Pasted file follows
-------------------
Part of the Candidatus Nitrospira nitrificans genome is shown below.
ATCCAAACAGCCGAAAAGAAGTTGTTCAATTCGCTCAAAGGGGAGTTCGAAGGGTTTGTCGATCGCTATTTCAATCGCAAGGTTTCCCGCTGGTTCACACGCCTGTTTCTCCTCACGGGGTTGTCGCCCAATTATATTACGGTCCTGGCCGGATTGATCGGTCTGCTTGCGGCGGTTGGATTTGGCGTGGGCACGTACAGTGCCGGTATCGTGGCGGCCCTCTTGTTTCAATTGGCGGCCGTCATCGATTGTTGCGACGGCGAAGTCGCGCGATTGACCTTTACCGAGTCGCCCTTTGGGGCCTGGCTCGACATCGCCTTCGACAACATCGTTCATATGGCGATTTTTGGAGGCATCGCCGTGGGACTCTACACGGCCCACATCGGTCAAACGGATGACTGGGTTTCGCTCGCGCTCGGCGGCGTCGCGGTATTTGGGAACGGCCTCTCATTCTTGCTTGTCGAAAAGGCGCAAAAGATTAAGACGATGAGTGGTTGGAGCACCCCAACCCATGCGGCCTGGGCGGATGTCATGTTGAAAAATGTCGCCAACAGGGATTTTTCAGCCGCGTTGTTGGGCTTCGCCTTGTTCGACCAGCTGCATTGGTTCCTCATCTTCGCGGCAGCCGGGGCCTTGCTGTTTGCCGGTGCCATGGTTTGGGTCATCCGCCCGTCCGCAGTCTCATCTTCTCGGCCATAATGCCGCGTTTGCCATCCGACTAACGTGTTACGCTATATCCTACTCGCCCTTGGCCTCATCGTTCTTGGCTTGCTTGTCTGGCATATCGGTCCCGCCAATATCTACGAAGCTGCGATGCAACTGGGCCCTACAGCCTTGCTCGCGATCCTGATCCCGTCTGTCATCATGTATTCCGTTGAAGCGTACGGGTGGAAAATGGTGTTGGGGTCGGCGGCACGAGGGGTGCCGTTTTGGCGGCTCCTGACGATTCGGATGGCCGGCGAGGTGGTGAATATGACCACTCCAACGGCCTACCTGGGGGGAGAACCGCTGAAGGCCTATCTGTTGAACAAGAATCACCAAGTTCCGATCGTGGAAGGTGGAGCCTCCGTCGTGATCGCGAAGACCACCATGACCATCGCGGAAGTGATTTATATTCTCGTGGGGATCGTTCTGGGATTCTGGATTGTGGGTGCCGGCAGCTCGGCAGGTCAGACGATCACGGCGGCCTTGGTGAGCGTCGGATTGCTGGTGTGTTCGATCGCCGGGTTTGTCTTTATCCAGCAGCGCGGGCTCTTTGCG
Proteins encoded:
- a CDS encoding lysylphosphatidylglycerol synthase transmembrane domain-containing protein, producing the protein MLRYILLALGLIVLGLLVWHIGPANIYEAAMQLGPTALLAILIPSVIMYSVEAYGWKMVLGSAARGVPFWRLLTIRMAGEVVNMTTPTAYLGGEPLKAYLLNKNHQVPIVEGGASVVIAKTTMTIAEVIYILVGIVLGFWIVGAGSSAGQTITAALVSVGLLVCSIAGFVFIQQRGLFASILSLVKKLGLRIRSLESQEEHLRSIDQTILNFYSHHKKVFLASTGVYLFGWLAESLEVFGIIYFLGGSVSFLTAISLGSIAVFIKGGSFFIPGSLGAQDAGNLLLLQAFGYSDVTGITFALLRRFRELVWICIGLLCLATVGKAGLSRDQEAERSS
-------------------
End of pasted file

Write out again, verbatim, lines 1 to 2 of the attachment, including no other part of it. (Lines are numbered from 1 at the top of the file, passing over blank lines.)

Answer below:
Part of the Candidatus Nitrospira nitrificans genome is shown below.
ATCCAAACAGCCGAAAAGAAGTTGTTCAATTCGCTCAAAGGGGAGTTCGAAGGGTTTGTCGATCGCTATTTCAATCGCAAGGTTTCCCGCTGGTTCACACGCCTGTTTCTCCTCACGGGGTTGTCGCCCAATTATATTACGGTCCTGGCCGGATTGATCGGTCTGCTTGCGGCGGTTGGATTTGGCGTGGGCACGTACAGTGCCGGTATCGTGGCGGCCCTCTTGTTTCAATTGGCGGCCGTCATCGATTGTTGCGACGGCGAAGTCGCGCGATTGACCTTTACCGAGTCGCCCTTTGGGGCCTGGCTCGACATCGCCTTCGACAACATCGTTCATATGGCGATTTTTGGAGGCATCGCCGTGGGACTCTACACGGCCCACATCGGTCAAACGGATGACTGGGTTTCGCTCGCGCTCGGCGGCGTCGCGGTATTTGGGAACGGCCTCTCATTCTTGCTTGTCGAAAAGGCGCAAAAGATTAAGACGATGAGTGGTTGGAGCACCCCAACCCATGCGGCCTGGGCGGATGTCATGTTGAAAAATGTCGCCAACAGGGATTTTTCAGCCGCGTTGTTGGGCTTCGCCTTGTTCGACCAGCTGCATTGGTTCCTCATCTTCGCGGCAGCCGGGGCCTTGCTGTTTGCCGGTGCCATGGTTTGGGTCATCCGCCCGTCCGCAGTCTCATCTTCTCGGCCATAATGCCGCGTTTGCCATCCGACTAACGTGTTACGCTATATCCTACTCGCCCTTGGCCTCATCGTTCTTGGCTTGCTTGTCTGGCATATCGGTCCCGCCAATATCTACGAAGCTGCGATGCAACTGGGCCCTACAGCCTTGCTCGCGATCCTGATCCCGTCTGTCATCATGTATTCCGTTGAAGCGTACGGGTGGAAAATGGTGTTGGGGTCGGCGGCACGAGGGGTGCCGTTTTGGCGGCTCCTGACGATTCGGATGGCCGGCGAGGTGGTGAATATGACCACTCCAACGGCCTACCTGGGGGGAGAACCGCTGAAGGCCTATCTGTTGAACAAGAATCACCAAGTTCCGATCGTGGAAGGTGGAGCCTCCGTCGTGATCGCGAAGACCACCATGACCATCGCGGAAGTGATTTATATTCTCGTGGGGATCGTTCTGGGATTCTGGATTGTGGGTGCCGGCAGCTCGGCAGGTCAGACGATCACGGCGGCCTTGGTGAGCGTCGGATTGCTGGTGTGTTCGATCGCCGGGTTTGTCTTTATCCAGCAGCGCGGGCTCTTTGCG